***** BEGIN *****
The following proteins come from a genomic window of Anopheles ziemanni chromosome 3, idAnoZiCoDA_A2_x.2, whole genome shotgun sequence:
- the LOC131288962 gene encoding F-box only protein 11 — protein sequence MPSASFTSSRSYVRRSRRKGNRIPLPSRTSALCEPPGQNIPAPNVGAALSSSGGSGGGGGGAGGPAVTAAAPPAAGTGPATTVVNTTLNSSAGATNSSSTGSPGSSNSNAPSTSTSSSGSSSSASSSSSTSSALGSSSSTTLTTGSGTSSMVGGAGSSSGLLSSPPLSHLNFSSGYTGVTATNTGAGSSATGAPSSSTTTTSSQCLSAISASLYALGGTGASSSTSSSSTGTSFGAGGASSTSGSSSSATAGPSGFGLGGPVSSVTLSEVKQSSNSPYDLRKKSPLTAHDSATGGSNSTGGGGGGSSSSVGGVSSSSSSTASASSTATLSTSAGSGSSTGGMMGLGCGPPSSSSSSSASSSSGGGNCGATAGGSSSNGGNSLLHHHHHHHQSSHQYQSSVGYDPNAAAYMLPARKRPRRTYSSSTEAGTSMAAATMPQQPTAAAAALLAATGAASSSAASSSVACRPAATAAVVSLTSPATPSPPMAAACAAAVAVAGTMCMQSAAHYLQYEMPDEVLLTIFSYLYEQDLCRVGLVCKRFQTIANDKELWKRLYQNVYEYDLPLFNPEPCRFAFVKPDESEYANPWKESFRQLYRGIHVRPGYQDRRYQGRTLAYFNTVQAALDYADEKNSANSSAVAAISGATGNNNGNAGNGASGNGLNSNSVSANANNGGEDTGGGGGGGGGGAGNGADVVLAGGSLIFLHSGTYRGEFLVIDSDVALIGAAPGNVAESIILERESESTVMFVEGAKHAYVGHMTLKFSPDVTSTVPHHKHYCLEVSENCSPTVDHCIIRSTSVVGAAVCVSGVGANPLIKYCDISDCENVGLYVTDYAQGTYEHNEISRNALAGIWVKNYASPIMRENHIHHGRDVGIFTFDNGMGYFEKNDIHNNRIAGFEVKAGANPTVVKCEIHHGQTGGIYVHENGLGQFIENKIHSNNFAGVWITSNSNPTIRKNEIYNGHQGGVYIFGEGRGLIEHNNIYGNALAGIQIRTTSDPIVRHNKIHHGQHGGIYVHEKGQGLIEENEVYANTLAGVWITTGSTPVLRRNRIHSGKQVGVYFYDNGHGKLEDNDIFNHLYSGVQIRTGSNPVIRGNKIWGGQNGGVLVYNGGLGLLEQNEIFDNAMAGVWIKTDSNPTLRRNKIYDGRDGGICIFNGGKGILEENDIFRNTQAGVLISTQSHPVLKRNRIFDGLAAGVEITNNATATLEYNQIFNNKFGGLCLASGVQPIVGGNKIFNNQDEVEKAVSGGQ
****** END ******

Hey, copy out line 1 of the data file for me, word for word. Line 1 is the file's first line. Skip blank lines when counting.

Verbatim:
The following proteins come from a genomic window of Anopheles ziemanni chromosome 3, idAnoZiCoDA_A2_x.2, whole genome shotgun sequence: